Featured Research

YOUNG VOTERS VIEW ECONOMY THROUGH LENS OF UNDEREMPLOYMENT

March 27, 2012
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As part of our Target Voter Series, Resurgent Republic sponsored four focus groups among Generation-Y voters ages 23 to 30 in Raleigh, North Carolina and Columbus, Ohio. Following are key highlights pertaining to the economy and underemployment.




Read the full Report: The Disillusioned Obama Young Voter




  1. Overall both young voter groups did not think the national economy is getting better. The awareness and personal observations of the economy as it relates to their own lives was somewhat different in North Carolina and Ohio. However, the view of the economy as a whole was unquestionably negative. One North Carolina respondent noted that “the current economic conditions are like a windfall: when one thing gets bad it has an impact on everything else.” Another said, “The price of everything is going up, but paychecks are not.” The Ohio respondents noted that jobs “do exist in Columbus” but were frustrated with the reality of working in occupations not related to their education level.


  2. “Underemployment” is a reality among these 23-to-30 year olds, and they aren’t happy about it. Underemployment is not just an arcane concept or a word talked about on the evening news. These voters are either personally experiencing what it means to be “underemployed” or are watching their friends and peers feel it. The respondents in Raleigh rattled off stories of those who have accepted lesser quality jobs in order to make ends meet or remained in graduate programs – described by one respondent as a “parking place” – in order to avoid the harsh realities of the job market. Several of the Columbus respondents called underemployment “the new normal.” In both states they said their own college degree is not being put to work, but rather they are heading to grocery stores, the service industry or manufacturing jobs in order to earn an income, with several highlighting the burden of their student loan payments as an additional weight on their economic fortune. Four years ago, “hope” and “change” bolstered their perception of the future. Yet today, many of these voters are not where they thought they would be.


  3. These young voters were troubled about the deficit and national debt and the future ramifications if left unaddressed. All four groups were particularly concerned about the growing national debt. There is an acceptance among these voters that the growing financial crisis will not “be solved by government,” but it will be this generation of voters who will ultimately “pay the price.” One North Carolina voter said spending and the deficit “will not solve our economic problems, but rather prolong the ability to head into a recovery.” Both groups were supportive of looking for opportunities to make cuts in the Federal budget in order to reduce spending. Some differences of preferences for cuts do exist. The North Carolina voters suggest changes to entitlements, while Ohio voters were predominately focused on reforming unemployment benefits (a recurring theme) and spending less on national defense. The Ohio voters are particularly nonplused with the government’s tendency to “look for other places to take money from rather than finding places to make cuts.”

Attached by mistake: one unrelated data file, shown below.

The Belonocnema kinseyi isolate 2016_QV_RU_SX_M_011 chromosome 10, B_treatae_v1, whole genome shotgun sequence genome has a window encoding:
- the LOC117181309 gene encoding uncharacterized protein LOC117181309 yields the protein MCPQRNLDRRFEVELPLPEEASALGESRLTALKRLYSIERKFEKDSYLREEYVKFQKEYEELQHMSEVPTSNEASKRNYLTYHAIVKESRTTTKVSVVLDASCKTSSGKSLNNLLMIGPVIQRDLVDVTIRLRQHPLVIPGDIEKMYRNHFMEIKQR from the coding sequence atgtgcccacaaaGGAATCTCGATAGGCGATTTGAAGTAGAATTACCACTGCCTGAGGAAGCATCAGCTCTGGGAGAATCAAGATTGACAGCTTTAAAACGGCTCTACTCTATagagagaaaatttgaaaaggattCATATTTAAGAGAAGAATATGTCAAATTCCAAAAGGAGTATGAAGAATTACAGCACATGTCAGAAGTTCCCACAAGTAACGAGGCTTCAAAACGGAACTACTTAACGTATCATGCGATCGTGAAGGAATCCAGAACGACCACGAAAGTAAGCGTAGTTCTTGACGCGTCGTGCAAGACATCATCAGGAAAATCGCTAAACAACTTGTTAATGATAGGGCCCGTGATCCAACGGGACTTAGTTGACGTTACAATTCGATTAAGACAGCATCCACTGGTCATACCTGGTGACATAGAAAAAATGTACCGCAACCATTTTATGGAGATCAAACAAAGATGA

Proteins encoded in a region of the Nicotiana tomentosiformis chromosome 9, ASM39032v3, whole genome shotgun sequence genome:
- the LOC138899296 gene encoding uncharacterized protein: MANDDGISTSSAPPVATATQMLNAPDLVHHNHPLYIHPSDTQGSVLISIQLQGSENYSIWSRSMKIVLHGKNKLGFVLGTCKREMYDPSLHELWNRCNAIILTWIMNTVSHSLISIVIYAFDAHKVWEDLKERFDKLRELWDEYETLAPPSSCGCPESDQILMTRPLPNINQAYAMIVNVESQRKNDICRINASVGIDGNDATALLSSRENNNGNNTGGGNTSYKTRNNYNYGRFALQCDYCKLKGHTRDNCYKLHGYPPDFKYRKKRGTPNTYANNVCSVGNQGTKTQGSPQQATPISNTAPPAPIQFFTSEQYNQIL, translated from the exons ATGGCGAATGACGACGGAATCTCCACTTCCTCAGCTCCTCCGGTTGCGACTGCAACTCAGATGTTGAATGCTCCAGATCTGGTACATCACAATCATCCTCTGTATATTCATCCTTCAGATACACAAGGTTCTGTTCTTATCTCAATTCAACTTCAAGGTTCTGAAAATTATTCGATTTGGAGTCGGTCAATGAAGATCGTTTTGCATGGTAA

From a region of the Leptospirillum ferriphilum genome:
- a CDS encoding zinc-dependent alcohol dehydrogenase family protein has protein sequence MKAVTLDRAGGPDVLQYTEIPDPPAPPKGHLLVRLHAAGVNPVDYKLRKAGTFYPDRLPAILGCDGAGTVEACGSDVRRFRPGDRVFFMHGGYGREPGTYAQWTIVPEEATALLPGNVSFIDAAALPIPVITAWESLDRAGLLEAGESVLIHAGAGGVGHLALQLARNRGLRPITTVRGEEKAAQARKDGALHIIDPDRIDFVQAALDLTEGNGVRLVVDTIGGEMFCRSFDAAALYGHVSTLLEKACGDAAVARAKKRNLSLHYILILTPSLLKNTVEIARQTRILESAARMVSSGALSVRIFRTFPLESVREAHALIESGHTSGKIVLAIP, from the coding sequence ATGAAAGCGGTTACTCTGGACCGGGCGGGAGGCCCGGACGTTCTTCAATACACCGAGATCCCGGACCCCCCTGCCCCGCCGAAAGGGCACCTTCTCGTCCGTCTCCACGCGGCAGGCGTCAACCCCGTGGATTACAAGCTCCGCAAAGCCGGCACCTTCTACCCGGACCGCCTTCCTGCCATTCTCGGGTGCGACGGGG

4. North Carolina voters were substantially more skeptical of the national unemployment rate and believe it is higher than 8.3 percent. Ohio voters see the job growth in their city and state, and as a result think more jobs exist than what is reported. The Raleigh focus groups demonstrated a thorough understanding of “underemployment” and what the “real unemployment rate” is. One respondent even noted, “true unemployment is somewhere near 15 percent or 16 percent.” A majority of the participants in Raleigh understood that the unemployment figures do not take into account those who have dropped out of the work force. The Columbus voters were more hesitant in accepting the unemployment statistics as “fact,” and have a more positive impression of the employment environment. A point of focus in the Columbus groups was the referencing of friends and peers who collect unemployment compensation due to the easy access, and expressed frustration with those who game the system and don’t search for a job. This played into the broader theme of the Columbus findings, with these voters recognizing the growing job market at home.



Read the full Report: The Disillusioned Obama Young Voter




 

Filed under: Free Market Economy, Unemployment, and Focus Group